Author: Dr Delwyn Dyall-Smith FACD, Dermatologist, 2010.
Drug-induced lupus erythematosus is an uncommon, mild to moderately severe, a lupus-like syndrome related in time to continuous exposure to a specific medication and which resolves after the trigger drug is ceased. As in idiopathic or usual-type lupus erythematosus (LE), there are three categories recognised:
This excludes medication-induced flares of pre-existing or latent LE.
Drug-induced LE differs from idiopathic LE.
There is a time relationship with the causative drug: the symptoms must have begun after starting treatment with a drug. But the latent period (lag or incubation time) between starting the medication and the first symptoms ranges from 1 month to more than ten years. The delay in onset can make it difficult to identify the trigger drug.
It has been estimated that 10% of cases of SLE are drug-induced and, in one case series, 20% of biopsy-proven cases of subacute cutaneous LE were drug-induced.
There are some predisposing genetic factors identified including:
The drugs associated with drug-induced LE can be classified into four groups:
Another way to classify them is as high, medium, low or very low risk.
The most commonly reported medications reported to have a definite association with drug-induced SLE are:
The most frequently reported trigger drugs for drug-induced subacute cutaneous LE include:
Medications reported to cause drug-induced chronic cutaneous LE include:
Drug-induced SLE begins with a gradual onset of generally mild lupus-like symptoms:
Lupus-specific skin changes are rare in drug-induced SLE, but the following may infrequently occur in mild forms:
Common features of idiopathic SLE that are rare or absent from drug-induced SLE include:
Drug-induced SCLE cannot be distinguished from the idiopathic form as there are no significant differences in clinical, histological, immunological or laboratory features. However, it should be suspected in an older person developing this for the first time. The incubation period has been reported to range from 2 weeks to over three years.
The skin rash is typical of SCLE with symmetric nonscarring annular or polycyclic (ring-shaped) or papulosquamous (raised scaly) lesions usually on sun-exposed areas. However, in drug-induced SCLE the rash can be more widespread than in the idiopathic form, including involvement of the lower legs. The rash may be blistering, particularly at the edges of active lesions. Clinically relevant internal organ involvement as seen in SLE has been absent or minimal in reported cases.
Drug-induced chronic cutaneous LE is the rarest of the three forms. It appears on average eight months after starting the trigger medication. Males and females have been equally affected, and the mean age of onset has been 59 years.
Lesions resembling discoid lupus erythematosus (DLE) have been the most common presentation, but LE tumidus has been reported. The lesions typically affect the face, upper trunk and arms.
It is important the diagnosis be considered. For example, the first onset of typical subacute cutaneous LE in an older person, especially if involving the legs, should raise the suspicion of drug-induced LE.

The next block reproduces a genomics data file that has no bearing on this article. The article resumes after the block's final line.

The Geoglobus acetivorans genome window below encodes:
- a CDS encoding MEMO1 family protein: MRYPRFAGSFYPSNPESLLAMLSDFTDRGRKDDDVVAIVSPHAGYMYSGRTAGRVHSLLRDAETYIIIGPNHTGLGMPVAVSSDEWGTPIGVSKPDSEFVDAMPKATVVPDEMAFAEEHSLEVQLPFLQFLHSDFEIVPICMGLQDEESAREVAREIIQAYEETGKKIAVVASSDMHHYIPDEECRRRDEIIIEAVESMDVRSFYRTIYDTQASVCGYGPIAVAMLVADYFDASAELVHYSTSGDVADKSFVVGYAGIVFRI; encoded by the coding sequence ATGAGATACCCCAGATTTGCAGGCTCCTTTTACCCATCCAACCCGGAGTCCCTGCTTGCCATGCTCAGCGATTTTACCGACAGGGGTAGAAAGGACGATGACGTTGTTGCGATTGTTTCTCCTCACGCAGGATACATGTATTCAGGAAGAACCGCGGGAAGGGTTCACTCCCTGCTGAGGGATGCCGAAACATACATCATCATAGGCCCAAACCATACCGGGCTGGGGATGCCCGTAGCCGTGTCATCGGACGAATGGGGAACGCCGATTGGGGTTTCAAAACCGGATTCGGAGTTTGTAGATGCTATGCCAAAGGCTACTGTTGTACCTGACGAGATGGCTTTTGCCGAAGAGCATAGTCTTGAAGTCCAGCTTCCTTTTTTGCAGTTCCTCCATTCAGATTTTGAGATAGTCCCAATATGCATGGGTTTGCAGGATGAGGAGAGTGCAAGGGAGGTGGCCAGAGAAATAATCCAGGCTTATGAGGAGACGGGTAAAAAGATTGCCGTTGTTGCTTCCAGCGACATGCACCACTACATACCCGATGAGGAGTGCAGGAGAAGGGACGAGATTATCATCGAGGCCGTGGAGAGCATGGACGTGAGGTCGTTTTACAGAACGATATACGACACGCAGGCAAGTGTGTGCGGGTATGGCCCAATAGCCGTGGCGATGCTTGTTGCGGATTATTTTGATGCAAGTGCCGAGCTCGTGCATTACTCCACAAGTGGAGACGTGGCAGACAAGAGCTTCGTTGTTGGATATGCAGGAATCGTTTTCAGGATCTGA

There are no standard diagnostic criteria for drug-induced LE at this time. Most patients would not fulfil the American Rheumatologic Association (ARA) criteria for diagnosing SLE.
Proposed criteria are:
Investigations would usually be done including blood tests and skin biopsy.
Drug-induced subacute cutaneous LE
Drug-induced chronic cutaneous LE
The most important treatment is to stop the trigger drug as this leads to resolution of the symptoms and blood test abnormalities. However, this can be difficult to identify if the patient is on many medications as the incubation period is so variable and can be very long. It may require carefully supervised ‘drug holidays’ of at least three months for each drug.
Unfortunately, at this time, there is no test to identify the drug apart from noting improvement when the drug is ceased and recurrence of symptoms within 1–2 days when rechallenged. Rechallenge, however, may not be recommended especially if internal organs have been affected.
Generally, the symptoms improve within weeks of stopping the drug, although full recovery may take as long as one year. The blood tests usually return to normal more slowly.
Sun protection should be advised where there is a sun-sensitive pattern to the rash.
Symptomatic relief may be required. This may include non-steroidal anti-inflammatory drugs (NSAID) for arthritis, topical steroids for rashes and systemic medications including hydroxychloroquine or oral corticosteroids such as prednis(ol)one for internal organ involvement. In most cases, no specific treatment is required as the drug-induced LE has been mild and resolves with drug withdrawal.
In general drug-induced, LE is milder than idiopathic LE, but life-threatening complications can occur (e.g. cardiac tamponade due to pericarditis) and it may be fatal if not recognised.
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